From left: Hersh Rosen, A&S ’60, Susie Reichmister, and Jerry Reichmister, A&S ’60, on the Homewood campus in August

Image caption: From left: Hersh Rosen, A&S ’60, Susie Reichmister, and Jerry Reichmister, A&S ’60, on the Homewood campus in August

Friends for Life

Home again at Homewood

Before its demolition in the early 1960s, the Phi Sigma Delta fraternity house stood on the corner of University Parkway and Canterbury Road. The music of Little Richard could often be heard blaring from a record player—even from a few blocks away. Two dogs, Lance and Caesar, lived with the 14 residents, while a monkey wreaked havoc in an upstairs bathroom decorated with tree-patterned wallpaper. Parties were taken very seriously. For a funeral-themed Halloween party, someone secured an actual coffin for frat brothers to hide in and pop out of to alarm unsuspecting guests.

When Animal House premiered, Phi Sig president Billy Cooper, A&S '59, joked to his friends, "Who told them about us?"

Though the Phi Sig house has since been replaced with the Colonnade, the fraternity's reputation for throwing the best parties hasn't been diminished by time. Frat member Jerry Reichmister, A&S '60, along with two of his frat brothers' wives Cathy Seiler and Barbara Smiley, has been planning yearly get-togethers since the group entered retirement. Usually, they convene in South Florida, where some of them live, but their most recent reunion took place back where it all began: the Johns Hopkins Homewood campus.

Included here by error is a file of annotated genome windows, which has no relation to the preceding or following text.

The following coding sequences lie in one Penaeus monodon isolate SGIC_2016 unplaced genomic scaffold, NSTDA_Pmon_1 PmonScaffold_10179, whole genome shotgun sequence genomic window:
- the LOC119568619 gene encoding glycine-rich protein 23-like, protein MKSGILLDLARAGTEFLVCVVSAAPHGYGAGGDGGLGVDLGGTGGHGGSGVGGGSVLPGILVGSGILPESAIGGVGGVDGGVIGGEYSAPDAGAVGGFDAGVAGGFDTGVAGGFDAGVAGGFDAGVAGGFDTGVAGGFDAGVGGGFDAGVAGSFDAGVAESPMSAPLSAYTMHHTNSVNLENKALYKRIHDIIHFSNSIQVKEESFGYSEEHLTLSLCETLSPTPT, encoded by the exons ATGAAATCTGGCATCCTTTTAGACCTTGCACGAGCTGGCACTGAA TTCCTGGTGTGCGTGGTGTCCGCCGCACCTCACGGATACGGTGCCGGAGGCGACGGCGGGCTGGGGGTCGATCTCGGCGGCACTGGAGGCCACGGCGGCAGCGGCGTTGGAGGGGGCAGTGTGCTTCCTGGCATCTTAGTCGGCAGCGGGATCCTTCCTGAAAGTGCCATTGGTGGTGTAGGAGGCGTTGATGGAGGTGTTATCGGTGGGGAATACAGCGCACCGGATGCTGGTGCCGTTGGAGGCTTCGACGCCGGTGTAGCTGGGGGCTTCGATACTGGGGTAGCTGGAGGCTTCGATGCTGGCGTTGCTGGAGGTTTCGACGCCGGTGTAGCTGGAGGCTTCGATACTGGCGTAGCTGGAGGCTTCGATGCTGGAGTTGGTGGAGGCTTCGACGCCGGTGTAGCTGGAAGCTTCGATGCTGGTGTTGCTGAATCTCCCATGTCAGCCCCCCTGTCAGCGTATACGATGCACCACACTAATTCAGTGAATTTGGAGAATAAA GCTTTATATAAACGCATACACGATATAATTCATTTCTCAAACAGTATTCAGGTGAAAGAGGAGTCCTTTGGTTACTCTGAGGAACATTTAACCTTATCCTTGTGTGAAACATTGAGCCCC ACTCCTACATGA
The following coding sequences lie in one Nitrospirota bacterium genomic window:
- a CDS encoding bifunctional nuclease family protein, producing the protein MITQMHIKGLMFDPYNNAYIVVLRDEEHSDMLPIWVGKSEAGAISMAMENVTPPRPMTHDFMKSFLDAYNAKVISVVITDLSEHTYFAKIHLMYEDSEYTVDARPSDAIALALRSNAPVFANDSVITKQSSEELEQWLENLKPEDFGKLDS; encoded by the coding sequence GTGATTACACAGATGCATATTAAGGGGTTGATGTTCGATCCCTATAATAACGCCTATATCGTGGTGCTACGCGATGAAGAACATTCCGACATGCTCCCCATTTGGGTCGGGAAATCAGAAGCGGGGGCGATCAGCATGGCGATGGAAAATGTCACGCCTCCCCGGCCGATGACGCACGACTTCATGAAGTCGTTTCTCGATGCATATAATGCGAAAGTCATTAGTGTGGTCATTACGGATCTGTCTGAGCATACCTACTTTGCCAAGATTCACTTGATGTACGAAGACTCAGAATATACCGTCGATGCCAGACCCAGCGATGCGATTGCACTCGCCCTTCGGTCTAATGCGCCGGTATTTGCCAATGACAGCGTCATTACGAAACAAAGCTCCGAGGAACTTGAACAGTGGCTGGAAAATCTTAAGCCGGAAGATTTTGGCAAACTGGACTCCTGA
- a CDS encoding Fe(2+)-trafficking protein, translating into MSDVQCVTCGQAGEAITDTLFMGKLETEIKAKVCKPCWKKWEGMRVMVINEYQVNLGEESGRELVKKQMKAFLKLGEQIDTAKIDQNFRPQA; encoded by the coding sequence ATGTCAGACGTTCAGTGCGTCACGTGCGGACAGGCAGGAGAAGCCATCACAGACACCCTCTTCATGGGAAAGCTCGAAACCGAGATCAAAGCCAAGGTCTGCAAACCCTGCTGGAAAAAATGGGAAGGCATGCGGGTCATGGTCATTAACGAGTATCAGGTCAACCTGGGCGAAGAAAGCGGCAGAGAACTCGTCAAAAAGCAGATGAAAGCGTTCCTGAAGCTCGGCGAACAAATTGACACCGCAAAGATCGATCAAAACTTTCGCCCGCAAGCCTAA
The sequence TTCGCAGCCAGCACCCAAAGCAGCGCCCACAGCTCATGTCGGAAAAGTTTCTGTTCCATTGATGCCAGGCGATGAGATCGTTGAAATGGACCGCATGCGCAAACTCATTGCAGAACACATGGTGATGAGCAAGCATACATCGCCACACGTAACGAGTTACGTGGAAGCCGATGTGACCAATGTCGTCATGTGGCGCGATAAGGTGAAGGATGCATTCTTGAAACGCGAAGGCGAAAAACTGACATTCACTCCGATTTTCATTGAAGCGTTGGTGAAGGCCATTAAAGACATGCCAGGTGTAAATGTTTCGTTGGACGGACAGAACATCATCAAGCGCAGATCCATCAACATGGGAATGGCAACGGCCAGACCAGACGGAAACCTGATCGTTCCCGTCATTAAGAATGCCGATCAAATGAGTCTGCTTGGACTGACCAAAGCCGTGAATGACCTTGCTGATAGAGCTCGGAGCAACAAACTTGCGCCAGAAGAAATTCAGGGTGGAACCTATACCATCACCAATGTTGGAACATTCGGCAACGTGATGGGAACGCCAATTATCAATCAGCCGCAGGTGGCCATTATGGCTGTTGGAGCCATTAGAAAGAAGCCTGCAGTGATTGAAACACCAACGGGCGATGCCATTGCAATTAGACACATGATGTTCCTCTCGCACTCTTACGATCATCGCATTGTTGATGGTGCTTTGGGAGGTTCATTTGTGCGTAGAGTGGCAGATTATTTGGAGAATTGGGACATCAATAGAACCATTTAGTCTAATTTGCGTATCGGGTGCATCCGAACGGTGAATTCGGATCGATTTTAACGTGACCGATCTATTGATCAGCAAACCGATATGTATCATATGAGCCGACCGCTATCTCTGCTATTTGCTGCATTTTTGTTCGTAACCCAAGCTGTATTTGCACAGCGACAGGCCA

Jerry and Susie Reichmister, Joyce Baker, and Marny Needle planned the reunion. Of the nearly 30 people who attended, most graduated in the late '50s and early '60s; the oldest attendee was 87. People flew in from as far away as California and Florida. They gathered on campus for a golf cart tour, where they saw just how much the school has grown in the last half-century. Cooper recalled a campus with only two quadrangles, while Reichmister remembered the San Martin Drive area as an undeveloped forest.

Despite their penchant for partying, Reichmister's crew found time for more serious endeavors during their undergraduate careers. The frat was involved in civil rights activism, including picketing a "whites only" restaurant near campus. They also managed to squeeze in some studying to prepare for their future careers. Cooper has practiced law for over 50 years; Reichmister spent 44 years performing orthopedic surgery and, after retiring 10 years ago, became medical director for the Workers' Compensation Commission of the state of Maryland.

Of the gathering, Reichmister says, "We were all glad to see each other in person. Not virtually, but in person. It makes a difference when you can give everybody a hug and catch up on everybody's careers and kids and grandkids." For Cooper, the best part of the weekend was simply sharing stories about those distant college days: "They were the most fun four years I've had in my life."

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